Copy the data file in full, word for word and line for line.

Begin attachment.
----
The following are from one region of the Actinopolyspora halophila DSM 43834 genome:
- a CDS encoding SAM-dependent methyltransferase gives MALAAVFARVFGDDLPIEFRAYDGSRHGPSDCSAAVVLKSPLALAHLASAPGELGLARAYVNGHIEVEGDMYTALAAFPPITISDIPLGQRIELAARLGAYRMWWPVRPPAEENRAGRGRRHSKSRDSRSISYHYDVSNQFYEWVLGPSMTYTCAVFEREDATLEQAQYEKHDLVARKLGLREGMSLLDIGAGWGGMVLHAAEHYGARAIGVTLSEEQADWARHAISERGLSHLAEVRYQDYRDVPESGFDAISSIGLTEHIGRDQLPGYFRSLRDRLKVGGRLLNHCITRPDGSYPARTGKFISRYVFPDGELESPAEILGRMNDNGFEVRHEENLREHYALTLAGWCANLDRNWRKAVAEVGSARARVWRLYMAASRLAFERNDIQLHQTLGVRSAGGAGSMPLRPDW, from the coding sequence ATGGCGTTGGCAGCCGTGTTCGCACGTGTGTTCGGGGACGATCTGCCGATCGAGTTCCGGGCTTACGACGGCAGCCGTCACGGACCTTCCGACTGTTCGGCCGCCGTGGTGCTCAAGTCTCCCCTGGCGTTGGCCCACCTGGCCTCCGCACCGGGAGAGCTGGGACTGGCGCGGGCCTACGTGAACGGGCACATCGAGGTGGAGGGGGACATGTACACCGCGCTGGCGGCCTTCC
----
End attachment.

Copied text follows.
The following are from one region of the Actinopolyspora halophila DSM 43834 genome:
- a CDS encoding SAM-dependent methyltransferase gives MALAAVFARVFGDDLPIEFRAYDGSRHGPSDCSAAVVLKSPLALAHLASAPGELGLARAYVNGHIEVEGDMYTALAAFPPITISDIPLGQRIELAARLGAYRMWWPVRPPAEENRAGRGRRHSKSRDSRSISYHYDVSNQFYEWVLGPSMTYTCAVFEREDATLEQAQYEKHDLVARKLGLREGMSLLDIGAGWGGMVLHAAEHYGARAIGVTLSEEQADWARHAISERGLSHLAEVRYQDYRDVPESGFDAISSIGLTEHIGRDQLPGYFRSLRDRLKVGGRLLNHCITRPDGSYPARTGKFISRYVFPDGELESPAEILGRMNDNGFEVRHEENLREHYALTLAGWCANLDRNWRKAVAEVGSARARVWRLYMAASRLAFERNDIQLHQTLGVRSAGGAGSMPLRPDW, from the coding sequence ATGGCGTTGGCAGCCGTGTTCGCACGTGTGTTCGGGGACGATCTGCCGATCGAGTTCCGGGCTTACGACGGCAGCCGTCACGGACCTTCCGACTGTTCGGCCGCCGTGGTGCTCAAGTCTCCCCTGGCGTTGGCCCACCTGGCCTCCGCACCGGGAGAGCTGGGACTGGCGCGGGCCTACGTGAACGGGCACATCGAGGTGGAGGGGGACATGTACACCGCGCTGGCGGCCTTCC